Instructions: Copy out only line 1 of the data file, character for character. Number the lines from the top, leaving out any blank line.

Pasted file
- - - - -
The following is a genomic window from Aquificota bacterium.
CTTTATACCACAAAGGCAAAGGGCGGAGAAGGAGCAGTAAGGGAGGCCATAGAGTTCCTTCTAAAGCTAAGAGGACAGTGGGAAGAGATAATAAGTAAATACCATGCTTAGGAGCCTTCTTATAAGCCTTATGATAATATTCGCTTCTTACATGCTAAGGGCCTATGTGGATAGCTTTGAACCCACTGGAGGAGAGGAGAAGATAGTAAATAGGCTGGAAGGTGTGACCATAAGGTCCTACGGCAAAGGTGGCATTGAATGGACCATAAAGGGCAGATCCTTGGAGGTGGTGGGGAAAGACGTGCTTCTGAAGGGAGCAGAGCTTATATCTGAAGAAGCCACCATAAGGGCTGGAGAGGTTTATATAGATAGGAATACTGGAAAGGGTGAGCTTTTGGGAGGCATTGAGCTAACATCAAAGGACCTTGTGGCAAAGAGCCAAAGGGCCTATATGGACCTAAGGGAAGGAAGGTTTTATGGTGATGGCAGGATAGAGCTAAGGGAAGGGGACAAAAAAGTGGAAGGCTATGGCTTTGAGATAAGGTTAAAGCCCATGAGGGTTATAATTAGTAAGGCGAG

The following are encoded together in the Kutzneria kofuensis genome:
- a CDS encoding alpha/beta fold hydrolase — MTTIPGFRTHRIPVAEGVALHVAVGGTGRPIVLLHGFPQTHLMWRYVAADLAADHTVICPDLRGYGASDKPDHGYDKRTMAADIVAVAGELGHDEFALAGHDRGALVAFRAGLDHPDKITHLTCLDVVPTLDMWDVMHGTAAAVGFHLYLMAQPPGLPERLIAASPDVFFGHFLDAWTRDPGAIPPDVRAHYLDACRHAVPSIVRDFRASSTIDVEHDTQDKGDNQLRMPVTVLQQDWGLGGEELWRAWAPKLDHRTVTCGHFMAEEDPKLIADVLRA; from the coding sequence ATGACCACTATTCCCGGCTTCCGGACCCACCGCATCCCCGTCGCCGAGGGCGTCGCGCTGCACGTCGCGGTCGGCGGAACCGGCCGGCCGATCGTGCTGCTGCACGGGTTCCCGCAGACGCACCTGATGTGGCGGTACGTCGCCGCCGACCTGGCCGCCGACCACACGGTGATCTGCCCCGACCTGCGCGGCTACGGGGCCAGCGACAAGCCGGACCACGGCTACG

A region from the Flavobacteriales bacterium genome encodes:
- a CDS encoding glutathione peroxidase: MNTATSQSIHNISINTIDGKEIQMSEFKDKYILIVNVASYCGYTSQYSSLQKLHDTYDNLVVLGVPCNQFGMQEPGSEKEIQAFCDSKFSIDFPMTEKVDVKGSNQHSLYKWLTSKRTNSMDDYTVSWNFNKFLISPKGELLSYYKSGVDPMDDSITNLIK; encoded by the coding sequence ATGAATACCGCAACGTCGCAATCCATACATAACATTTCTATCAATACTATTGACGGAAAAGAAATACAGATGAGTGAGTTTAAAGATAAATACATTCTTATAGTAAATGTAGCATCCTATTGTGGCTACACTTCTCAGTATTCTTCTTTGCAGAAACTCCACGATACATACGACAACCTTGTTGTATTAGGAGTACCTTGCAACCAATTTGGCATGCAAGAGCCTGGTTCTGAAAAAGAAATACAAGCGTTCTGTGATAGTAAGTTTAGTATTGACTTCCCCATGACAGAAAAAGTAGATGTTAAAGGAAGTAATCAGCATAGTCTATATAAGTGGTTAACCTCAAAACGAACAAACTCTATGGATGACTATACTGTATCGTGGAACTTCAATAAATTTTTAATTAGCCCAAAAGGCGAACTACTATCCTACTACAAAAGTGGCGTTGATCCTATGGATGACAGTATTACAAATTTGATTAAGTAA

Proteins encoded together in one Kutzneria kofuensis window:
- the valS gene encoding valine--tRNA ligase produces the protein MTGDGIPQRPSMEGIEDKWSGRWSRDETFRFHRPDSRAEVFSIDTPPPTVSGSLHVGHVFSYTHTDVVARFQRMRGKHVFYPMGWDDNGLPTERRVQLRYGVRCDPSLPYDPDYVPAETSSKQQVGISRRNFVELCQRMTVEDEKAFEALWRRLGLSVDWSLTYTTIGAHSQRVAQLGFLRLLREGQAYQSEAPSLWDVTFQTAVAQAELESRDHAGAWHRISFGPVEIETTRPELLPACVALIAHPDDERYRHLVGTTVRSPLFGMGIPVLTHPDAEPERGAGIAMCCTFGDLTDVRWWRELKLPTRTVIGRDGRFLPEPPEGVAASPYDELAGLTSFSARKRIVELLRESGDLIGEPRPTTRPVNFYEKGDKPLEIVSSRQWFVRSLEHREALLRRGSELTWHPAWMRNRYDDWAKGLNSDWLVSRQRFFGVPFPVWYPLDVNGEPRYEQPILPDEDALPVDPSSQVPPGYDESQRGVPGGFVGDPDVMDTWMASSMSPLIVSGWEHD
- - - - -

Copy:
The following is a genomic window from Aquificota bacterium.